The aim of this paper is to study the rstorder theory of the successor, interpreted on nite words. More speci cally, we are interested in the hierarchy based on quanti er alternations (or n hierarchy). It was known (Thomas, 1982) that this hierarchy collapses at level 2, but the expressive power of the lower levels was not characterized eectively. We give a semigroup theoretic description of the expressive power of B 1 , the boolean combinations of existential formulas. We also give an O(n ) time algorithm to decide whether the language accepted by a deterministic nstate automaton is expressible by a rst order sentence (respectively a B 1 sentence).
An Algorithm To Verify Local Threshold Testability Of Deterministic Finite Automata
 Lecture Notes in Computer Science
, 1999
"... A locally threshold testable language L is a language with the property that for some nonnegative integers k and l, whether or not a word u is in the language L depends on (1) the prefix and suffix of the word u of length k \Gamma 1 and (2) the set of intermediate substrings of length k of the word ..."
Abstract

Cited by 4 (1 self)
 Add to MetaCart
A locally threshold testable language L is a language with the property that for some nonnegative integers k and l, whether or not a word u is in the language L depends on (1) the prefix and suffix of the word u of length k \Gamma 1 and (2) the set of intermediate substrings of length k of the word u where the sets of substrings occurring at least j times are the same, for j l. For given k and l the language is called lthreshold ktestable. A finite deterministic automaton is called lthreshold ktestable if the automaton accepts a lthreshold ktestable language. In this paper, the necessary and sufficient conditions for an automaton to be locally threshold testable are found. We introduce the first polynomial time algorithm to verify local threshold testability of the automaton based on this characterization.
Generalized Deterministic Languages and their Automata: A Characterization of Restricted Temporal Logic
 INST. FUR INFORMATIK, UNIV. WURZBURG
, 1999
"... Let TL[X; F] (TL[F]) be the class of formulas of temporal logic, where as the only temporal operators X (next) and F (eventually) are allowed (only F is allowed, resp.). For a class \Phi ` TL[X; F] let L(\Phi) be the class of \Phidefinable languages. Among others, characterizations of L(TL[X; F]) ..."
Abstract

Cited by 4 (1 self)
 Add to MetaCart
Let TL[X; F] (TL[F]) be the class of formulas of temporal logic, where as the only temporal operators X (next) and F (eventually) are allowed (only F is allowed, resp.). For a class \Phi ` TL[X; F] let L(\Phi) be the class of \Phidefinable languages. Among others, characterizations of L(TL[X; F]) and L(TL[F]) in terms of forbidden patterns in finite automata are known. Here we ask for every bound k 0 on the number of nested uses of the next operator for the expressive power of the respective fragment of TL[X; F]. Denote by TL[X(k); F] the class of formulas in TL[X; F] with nesting depth k in the next operator. Obviously, L(TL[X; F]) = S k0 L(TL[X(k); F]) and L(TL[F]) = L(TL[X(0); F]). We prove a levelwise characterization of the above syntactical hierarchy (1) in terms of a certain pattern S rev k (cf. Figure 6) that must not appear in the transition graph of deterministic finite automata, and (2) in terms of a formal language representation involving kleftdeterministic lan...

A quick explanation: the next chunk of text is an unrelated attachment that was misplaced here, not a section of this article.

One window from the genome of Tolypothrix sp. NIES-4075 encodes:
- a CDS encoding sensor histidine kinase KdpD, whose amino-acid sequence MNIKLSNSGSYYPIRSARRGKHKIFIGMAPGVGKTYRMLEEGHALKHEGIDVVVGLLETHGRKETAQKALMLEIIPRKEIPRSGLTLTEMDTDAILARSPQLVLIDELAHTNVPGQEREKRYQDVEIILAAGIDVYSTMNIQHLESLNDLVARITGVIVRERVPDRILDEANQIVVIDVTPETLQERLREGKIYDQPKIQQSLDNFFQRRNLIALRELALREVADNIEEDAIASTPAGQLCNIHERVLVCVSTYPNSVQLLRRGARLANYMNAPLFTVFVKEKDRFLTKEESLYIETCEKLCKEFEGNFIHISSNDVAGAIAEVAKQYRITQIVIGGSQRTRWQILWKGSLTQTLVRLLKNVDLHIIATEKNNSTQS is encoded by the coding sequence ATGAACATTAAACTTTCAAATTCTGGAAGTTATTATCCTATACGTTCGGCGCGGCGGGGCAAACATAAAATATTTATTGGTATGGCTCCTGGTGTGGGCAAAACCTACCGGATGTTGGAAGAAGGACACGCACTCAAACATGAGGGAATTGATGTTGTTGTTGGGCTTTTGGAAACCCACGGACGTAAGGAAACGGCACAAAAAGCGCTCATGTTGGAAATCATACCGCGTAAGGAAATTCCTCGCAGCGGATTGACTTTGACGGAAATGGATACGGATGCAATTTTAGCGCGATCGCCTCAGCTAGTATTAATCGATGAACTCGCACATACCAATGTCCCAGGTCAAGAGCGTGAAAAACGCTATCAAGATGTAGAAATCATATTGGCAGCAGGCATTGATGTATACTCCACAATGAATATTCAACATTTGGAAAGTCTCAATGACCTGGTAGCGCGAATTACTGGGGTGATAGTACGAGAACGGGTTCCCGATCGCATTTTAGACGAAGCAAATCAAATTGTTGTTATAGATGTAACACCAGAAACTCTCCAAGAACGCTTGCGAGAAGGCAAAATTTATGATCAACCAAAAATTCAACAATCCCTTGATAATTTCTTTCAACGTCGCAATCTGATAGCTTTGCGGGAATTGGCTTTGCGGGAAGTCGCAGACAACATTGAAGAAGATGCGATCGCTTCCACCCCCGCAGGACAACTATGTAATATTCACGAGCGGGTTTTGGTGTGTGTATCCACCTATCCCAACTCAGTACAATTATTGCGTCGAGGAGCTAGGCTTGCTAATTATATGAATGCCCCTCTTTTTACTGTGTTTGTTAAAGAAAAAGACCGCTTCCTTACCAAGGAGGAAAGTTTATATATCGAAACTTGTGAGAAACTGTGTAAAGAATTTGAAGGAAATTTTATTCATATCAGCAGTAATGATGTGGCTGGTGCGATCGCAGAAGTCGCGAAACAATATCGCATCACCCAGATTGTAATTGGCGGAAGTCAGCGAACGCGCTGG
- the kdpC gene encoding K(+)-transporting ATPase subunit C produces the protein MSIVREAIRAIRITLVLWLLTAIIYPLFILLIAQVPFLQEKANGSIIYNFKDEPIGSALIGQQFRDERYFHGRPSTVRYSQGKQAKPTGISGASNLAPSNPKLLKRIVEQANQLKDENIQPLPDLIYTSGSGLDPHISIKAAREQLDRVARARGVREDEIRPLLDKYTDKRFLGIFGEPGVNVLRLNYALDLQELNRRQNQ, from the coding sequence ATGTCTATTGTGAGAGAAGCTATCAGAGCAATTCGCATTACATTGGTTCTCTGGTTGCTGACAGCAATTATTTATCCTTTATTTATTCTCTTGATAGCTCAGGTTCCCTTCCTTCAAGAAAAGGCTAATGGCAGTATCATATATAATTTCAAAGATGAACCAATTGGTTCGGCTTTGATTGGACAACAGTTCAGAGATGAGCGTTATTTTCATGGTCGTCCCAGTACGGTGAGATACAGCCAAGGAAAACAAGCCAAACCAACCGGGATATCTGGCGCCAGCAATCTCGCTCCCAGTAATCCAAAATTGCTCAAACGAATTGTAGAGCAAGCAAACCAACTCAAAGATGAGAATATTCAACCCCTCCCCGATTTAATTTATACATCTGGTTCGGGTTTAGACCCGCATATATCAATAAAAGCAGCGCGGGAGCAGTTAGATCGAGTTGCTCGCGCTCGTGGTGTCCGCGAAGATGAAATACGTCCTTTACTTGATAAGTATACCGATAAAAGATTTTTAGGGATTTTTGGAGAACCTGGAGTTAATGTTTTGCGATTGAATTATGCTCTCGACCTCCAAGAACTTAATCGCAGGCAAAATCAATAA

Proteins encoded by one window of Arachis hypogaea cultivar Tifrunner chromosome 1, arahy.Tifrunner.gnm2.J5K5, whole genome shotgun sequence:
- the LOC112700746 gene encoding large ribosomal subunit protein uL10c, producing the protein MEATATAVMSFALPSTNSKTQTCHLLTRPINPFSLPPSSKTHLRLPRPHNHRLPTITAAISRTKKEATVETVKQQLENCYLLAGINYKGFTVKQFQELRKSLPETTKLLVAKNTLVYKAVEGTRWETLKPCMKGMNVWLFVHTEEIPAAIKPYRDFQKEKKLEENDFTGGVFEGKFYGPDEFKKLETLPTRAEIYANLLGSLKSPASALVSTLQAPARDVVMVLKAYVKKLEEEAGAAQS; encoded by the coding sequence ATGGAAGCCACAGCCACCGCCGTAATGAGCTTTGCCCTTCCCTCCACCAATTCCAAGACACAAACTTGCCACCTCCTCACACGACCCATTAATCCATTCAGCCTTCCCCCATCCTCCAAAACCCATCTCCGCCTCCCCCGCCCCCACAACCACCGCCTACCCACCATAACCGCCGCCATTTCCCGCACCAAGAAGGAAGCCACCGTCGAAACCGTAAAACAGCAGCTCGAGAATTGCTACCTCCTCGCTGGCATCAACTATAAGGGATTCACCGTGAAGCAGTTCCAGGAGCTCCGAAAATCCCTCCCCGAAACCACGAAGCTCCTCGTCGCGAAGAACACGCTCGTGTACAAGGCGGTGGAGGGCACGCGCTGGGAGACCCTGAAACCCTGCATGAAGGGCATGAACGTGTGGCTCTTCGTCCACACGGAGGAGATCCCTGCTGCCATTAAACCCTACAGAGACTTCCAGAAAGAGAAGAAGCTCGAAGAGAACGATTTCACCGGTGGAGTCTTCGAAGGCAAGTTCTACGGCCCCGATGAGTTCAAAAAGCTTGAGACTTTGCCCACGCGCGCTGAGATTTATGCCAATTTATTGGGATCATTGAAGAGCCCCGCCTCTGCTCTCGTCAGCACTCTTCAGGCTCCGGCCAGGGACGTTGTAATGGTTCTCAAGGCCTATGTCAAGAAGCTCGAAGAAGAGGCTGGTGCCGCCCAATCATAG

Positive Varieties And Infinite Words
"... Carrying on the work of Arnold, Pecuchet and Perrin, Wilke has obtained a counterpart of Eilenberg's variety theorem for finite and infinite words. In this paper, we extend this theory for classes of languages that are closed under union and intersection, but not necessarily under complemen ..."
Abstract

Cited by 3 (0 self)
 Add to MetaCart
Carrying on the work of Arnold, Pecuchet and Perrin, Wilke has obtained a counterpart of Eilenberg's variety theorem for finite and infinite words. In this paper, we extend this theory for classes of languages that are closed under union and intersection, but not necessarily under complement. As an example, we give a purely algebraic characterization of various classes of recognizable sets defined by topological properties (open, closed, F and G ) or by combinatorial properties
Hierarchies of piecewise testable languages, a version containing also Appendix, http://www.math.muni.cz/~polak
"... Abstract. The classes of languages which are boolean combinations of languages of the form A ∗ a1A ∗ a2A ∗... A ∗ aℓA ∗ , where a1,..., aℓ ∈ A, ℓ ≤ k, for a fixed k ≥ 0, form a natural hierarchy within piecewise testable languages and have been studied in papers by Simon, BlanchetSadri, Volkov and ..."
Abstract

Cited by 2 (2 self)
 Add to MetaCart
Abstract. The classes of languages which are boolean combinations of languages of the form A ∗ a1A ∗ a2A ∗... A ∗ aℓA ∗ , where a1,..., aℓ ∈ A, ℓ ≤ k, for a fixed k ≥ 0, form a natural hierarchy within piecewise testable languages and have been studied in papers by Simon, BlanchetSadri, Volkov and others. The main issues were the existence of finite bases of identities for the corresponding pseudovarieties of monoids and generating monoids for these pseudovarieties. Here we deal with similar questions concerning the finite unions and positive boolean combinations of the languages of the form above. In the first case the corresponding pseudovarieties are given by a single identity, in the second case there are finite bases for k equal to 1 and 2 and there is no finite basis for k ≥ 4 (the case k = 3 remains open). All the pseudovarieties are generated by a single algebraic structure.